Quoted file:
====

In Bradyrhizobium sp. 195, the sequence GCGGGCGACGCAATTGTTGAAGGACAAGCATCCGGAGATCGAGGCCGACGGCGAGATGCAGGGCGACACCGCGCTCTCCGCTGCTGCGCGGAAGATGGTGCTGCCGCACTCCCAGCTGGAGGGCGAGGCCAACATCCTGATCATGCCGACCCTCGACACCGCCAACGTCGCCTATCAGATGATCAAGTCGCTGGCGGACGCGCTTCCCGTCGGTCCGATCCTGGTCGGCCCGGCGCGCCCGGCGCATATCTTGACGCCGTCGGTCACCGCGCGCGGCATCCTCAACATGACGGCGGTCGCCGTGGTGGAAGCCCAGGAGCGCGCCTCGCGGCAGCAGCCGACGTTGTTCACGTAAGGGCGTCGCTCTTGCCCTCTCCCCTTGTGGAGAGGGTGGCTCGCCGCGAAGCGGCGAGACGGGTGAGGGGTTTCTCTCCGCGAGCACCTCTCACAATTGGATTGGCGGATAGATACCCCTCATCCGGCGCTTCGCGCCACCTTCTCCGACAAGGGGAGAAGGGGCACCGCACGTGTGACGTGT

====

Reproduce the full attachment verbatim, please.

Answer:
In Bradyrhizobium sp. 195, the sequence GCGGGCGACGCAATTGTTGAAGGACAAGCATCCGGAGATCGAGGCCGACGGCGAGATGCAGGGCGACACCGCGCTCTCCGCTGCTGCGCGGAAGATGGTGCTGCCGCACTCCCAGCTGGAGGGCGAGGCCAACATCCTGATCATGCCGACCCTCGACACCGCCAACGTCGCCTATCAGATGATCAAGTCGCTGGCGGACGCGCTTCCCGTCGGTCCGATCCTGGTCGGCCCGGCGCGCCCGGCGCATATCTTGACGCCGTCGGTCACCGCGCGCGGCATCCTCAACATGACGGCGGTCGCCGTGGTGGAAGCCCAGGAGCGCGCCTCGCGGCAGCAGCCGACGTTGTTCACGTAAGGGCGTCGCTCTTGCCCTCTCCCCTTGTGGAGAGGGTGGCTCGCCGCGAAGCGGCGAGACGGGTGAGGGGTTTCTCTCCGCGAGCACCTCTCACAATTGGATTGGCGGATAGATACCCCTCATCCGGCGCTTCGCGCCACCTTCTCCGACAAGGGGAGAAGGGGCACCGCACGTGTGACGTGT